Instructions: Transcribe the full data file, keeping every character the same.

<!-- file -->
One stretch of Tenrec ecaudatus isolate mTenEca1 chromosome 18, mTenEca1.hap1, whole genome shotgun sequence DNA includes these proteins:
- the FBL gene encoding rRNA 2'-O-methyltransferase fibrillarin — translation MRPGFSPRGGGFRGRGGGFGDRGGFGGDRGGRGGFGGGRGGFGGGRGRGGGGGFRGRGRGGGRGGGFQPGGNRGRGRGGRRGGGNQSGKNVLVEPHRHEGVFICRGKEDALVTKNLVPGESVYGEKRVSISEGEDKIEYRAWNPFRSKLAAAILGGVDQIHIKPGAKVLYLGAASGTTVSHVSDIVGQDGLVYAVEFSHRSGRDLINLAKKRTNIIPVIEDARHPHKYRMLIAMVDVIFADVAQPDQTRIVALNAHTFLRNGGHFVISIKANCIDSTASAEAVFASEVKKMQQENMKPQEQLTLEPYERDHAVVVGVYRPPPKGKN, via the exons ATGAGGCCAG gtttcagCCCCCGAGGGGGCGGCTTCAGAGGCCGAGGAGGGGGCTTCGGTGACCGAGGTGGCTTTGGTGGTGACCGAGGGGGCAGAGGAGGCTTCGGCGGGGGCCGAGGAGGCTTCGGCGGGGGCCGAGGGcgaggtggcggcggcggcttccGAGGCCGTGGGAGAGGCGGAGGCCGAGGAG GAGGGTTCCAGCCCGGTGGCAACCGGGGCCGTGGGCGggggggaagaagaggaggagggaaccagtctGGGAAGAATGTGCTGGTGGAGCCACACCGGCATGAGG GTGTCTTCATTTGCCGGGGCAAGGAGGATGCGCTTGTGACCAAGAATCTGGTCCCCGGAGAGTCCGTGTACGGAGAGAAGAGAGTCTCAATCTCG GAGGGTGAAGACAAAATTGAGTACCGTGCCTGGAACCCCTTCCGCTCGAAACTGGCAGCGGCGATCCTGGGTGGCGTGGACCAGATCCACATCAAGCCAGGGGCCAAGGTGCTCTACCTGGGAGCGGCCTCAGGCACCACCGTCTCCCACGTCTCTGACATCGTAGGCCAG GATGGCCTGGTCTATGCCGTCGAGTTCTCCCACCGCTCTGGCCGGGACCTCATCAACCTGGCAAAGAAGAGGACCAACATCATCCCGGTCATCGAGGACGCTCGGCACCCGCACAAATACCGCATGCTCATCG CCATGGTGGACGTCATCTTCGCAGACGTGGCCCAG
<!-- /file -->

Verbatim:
One stretch of Tenrec ecaudatus isolate mTenEca1 chromosome 18, mTenEca1.hap1, whole genome shotgun sequence DNA includes these proteins:
- the FBL gene encoding rRNA 2'-O-methyltransferase fibrillarin — translation MRPGFSPRGGGFRGRGGGFGDRGGFGGDRGGRGGFGGGRGGFGGGRGRGGGGGFRGRGRGGGRGGGFQPGGNRGRGRGGRRGGGNQSGKNVLVEPHRHEGVFICRGKEDALVTKNLVPGESVYGEKRVSISEGEDKIEYRAWNPFRSKLAAAILGGVDQIHIKPGAKVLYLGAASGTTVSHVSDIVGQDGLVYAVEFSHRSGRDLINLAKKRTNIIPVIEDARHPHKYRMLIAMVDVIFADVAQPDQTRIVALNAHTFLRNGGHFVISIKANCIDSTASAEAVFASEVKKMQQENMKPQEQLTLEPYERDHAVVVGVYRPPPKGKN, via the exons ATGAGGCCAG gtttcagCCCCCGAGGGGGCGGCTTCAGAGGCCGAGGAGGGGGCTTCGGTGACCGAGGTGGCTTTGGTGGTGACCGAGGGGGCAGAGGAGGCTTCGGCGGGGGCCGAGGAGGCTTCGGCGGGGGCCGAGGGcgaggtggcggcggcggcttccGAGGCCGTGGGAGAGGCGGAGGCCGAGGAG GAGGGTTCCAGCCCGGTGGCAACCGGGGCCGTGGGCGggggggaagaagaggaggagggaaccagtctGGGAAGAATGTGCTGGTGGAGCCACACCGGCATGAGG GTGTCTTCATTTGCCGGGGCAAGGAGGATGCGCTTGTGACCAAGAATCTGGTCCCCGGAGAGTCCGTGTACGGAGAGAAGAGAGTCTCAATCTCG GAGGGTGAAGACAAAATTGAGTACCGTGCCTGGAACCCCTTCCGCTCGAAACTGGCAGCGGCGATCCTGGGTGGCGTGGACCAGATCCACATCAAGCCAGGGGCCAAGGTGCTCTACCTGGGAGCGGCCTCAGGCACCACCGTCTCCCACGTCTCTGACATCGTAGGCCAG GATGGCCTGGTCTATGCCGTCGAGTTCTCCCACCGCTCTGGCCGGGACCTCATCAACCTGGCAAAGAAGAGGACCAACATCATCCCGGTCATCGAGGACGCTCGGCACCCGCACAAATACCGCATGCTCATCG CCATGGTGGACGTCATCTTCGCAGACGTGGCCCAG